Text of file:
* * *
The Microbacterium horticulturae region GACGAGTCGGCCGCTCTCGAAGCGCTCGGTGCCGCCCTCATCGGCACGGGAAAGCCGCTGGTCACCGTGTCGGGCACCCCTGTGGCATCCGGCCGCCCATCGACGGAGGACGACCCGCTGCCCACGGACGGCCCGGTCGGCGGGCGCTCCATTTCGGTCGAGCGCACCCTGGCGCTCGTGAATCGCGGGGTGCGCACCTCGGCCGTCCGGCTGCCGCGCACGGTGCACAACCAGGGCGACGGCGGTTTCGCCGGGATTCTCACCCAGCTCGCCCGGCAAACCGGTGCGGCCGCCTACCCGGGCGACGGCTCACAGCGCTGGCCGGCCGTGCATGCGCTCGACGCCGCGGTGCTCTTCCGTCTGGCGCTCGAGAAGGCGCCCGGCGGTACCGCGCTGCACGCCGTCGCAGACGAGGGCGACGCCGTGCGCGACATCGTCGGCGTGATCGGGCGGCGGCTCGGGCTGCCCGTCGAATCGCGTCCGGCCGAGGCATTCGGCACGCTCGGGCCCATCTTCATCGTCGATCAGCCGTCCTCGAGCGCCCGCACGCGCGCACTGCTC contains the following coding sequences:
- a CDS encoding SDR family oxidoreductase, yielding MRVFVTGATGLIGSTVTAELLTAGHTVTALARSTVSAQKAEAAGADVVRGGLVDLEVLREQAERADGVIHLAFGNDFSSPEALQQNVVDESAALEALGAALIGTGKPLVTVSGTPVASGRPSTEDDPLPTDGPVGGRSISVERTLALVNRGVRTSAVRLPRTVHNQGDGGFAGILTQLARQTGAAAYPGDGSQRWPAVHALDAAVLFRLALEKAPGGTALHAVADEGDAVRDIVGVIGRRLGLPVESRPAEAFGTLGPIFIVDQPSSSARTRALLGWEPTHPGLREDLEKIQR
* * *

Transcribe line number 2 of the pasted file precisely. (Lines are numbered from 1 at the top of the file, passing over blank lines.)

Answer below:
- a CDS encoding SDR family oxidoreductase, yielding MRVFVTGATGLIGSTVTAELLTAGHTVTALARSTVSAQKAEAAGADVVRGGLVDLEVLREQAERADGVIHLAFGNDFSSPEALQQNVVDESAALEALGAALIGTGKPLVTVSGTPVASGRPSTEDDPLPTDGPVGGRSISVERTLALVNRGVRTSAVRLPRTVHNQGDGGFAGILTQLARQTGAAAYPGDGSQRWPAVHALDAAVLFRLALEKAPGGTALHAVADEGDAVRDIVGVIGRRLGLPVESRPAEAFGTLGPIFIVDQPSSSARTRALLGWEPTHPGLREDLEKIQR